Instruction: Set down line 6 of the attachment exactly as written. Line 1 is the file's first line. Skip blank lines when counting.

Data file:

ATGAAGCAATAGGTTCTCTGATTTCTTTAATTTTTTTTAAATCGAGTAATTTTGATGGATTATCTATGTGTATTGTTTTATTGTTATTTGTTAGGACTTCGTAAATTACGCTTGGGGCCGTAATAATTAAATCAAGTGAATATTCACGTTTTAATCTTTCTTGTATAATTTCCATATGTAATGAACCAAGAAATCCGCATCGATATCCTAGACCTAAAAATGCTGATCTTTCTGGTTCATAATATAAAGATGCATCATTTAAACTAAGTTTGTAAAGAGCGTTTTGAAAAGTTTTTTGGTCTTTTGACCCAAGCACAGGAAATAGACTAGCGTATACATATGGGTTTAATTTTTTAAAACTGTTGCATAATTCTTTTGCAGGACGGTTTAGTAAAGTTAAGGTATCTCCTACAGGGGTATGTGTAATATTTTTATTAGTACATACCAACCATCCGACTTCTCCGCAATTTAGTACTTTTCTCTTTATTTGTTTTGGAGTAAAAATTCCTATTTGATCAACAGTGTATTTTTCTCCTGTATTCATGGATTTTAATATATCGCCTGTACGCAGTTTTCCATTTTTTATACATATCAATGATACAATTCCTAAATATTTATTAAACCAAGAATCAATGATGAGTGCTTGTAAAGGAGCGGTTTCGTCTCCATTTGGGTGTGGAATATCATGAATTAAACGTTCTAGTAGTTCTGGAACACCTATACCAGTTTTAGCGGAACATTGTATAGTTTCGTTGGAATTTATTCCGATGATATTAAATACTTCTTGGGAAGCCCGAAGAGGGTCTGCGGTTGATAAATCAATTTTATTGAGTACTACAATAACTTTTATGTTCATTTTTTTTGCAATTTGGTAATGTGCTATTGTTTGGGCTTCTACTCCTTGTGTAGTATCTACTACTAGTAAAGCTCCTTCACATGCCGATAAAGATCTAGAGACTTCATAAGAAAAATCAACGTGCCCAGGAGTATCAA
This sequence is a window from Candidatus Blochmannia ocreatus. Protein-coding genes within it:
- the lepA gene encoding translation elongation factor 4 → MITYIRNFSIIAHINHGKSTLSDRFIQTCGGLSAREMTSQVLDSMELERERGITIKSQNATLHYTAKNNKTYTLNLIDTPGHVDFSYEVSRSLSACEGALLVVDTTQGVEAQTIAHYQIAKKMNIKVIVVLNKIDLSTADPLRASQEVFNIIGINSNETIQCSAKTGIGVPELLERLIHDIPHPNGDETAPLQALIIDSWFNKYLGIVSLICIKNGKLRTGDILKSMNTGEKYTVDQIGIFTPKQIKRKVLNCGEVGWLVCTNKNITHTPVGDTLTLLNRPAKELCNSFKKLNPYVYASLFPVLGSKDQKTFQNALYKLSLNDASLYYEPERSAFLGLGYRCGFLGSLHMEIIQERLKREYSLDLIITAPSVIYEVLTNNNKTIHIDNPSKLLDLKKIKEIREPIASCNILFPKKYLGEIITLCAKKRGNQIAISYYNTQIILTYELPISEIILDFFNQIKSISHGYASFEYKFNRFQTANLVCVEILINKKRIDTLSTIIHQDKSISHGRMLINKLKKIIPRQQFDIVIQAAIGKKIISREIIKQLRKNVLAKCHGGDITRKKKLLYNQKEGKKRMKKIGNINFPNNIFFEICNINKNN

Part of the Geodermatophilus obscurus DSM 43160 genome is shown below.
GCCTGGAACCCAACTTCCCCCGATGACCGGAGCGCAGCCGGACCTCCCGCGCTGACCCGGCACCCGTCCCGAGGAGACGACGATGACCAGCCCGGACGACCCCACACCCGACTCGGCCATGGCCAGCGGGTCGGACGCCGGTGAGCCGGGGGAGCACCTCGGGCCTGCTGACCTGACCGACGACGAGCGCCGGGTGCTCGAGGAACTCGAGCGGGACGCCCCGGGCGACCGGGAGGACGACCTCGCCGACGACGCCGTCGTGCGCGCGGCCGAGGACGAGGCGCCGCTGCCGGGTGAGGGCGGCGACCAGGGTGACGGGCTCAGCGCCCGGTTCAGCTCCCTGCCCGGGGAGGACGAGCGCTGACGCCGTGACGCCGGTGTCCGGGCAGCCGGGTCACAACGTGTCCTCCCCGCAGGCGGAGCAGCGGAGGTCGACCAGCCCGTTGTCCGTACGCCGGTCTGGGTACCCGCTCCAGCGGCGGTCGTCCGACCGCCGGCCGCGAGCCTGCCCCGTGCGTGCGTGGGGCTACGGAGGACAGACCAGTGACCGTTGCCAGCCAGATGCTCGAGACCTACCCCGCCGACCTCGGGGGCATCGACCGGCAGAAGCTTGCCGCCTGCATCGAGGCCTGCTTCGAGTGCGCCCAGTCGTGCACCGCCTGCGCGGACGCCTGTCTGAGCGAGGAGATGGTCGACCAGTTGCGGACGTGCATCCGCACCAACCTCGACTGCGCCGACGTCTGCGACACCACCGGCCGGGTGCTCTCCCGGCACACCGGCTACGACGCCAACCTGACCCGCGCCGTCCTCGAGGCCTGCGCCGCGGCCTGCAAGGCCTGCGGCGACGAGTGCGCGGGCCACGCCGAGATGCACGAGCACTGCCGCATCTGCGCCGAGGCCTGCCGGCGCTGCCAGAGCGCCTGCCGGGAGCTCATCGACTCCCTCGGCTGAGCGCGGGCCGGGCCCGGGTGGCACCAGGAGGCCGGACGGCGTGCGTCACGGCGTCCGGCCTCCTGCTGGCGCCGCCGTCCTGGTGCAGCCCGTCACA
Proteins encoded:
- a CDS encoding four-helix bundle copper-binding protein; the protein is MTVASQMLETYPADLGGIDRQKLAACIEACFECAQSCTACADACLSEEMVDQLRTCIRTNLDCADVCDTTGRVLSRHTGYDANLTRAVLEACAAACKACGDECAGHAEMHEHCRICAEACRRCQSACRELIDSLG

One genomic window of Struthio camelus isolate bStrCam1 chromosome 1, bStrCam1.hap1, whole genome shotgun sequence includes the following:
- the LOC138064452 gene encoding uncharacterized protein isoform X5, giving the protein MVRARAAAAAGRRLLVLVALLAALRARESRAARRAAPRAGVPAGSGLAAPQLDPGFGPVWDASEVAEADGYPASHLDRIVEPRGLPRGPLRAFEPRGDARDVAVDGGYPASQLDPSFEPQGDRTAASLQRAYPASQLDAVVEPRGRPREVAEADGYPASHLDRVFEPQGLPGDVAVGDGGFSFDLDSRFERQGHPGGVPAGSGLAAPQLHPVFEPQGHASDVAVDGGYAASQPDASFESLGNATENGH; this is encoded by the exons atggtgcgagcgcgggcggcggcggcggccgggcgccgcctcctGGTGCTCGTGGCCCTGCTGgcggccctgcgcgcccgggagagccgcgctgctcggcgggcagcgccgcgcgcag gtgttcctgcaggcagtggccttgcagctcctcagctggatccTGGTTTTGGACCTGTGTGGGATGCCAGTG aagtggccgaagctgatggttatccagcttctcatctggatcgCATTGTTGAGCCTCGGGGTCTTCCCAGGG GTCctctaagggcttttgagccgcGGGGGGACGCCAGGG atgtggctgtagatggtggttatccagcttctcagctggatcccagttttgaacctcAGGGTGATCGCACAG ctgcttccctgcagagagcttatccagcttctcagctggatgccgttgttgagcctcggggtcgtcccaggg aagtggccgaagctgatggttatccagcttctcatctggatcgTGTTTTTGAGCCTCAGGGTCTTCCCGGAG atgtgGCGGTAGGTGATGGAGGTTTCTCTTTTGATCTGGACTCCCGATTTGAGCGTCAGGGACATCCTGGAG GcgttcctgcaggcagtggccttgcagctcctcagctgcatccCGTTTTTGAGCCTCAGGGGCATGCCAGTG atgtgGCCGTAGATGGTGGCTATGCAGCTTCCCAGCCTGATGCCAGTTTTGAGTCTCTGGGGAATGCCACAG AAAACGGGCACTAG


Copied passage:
Proteins encoded: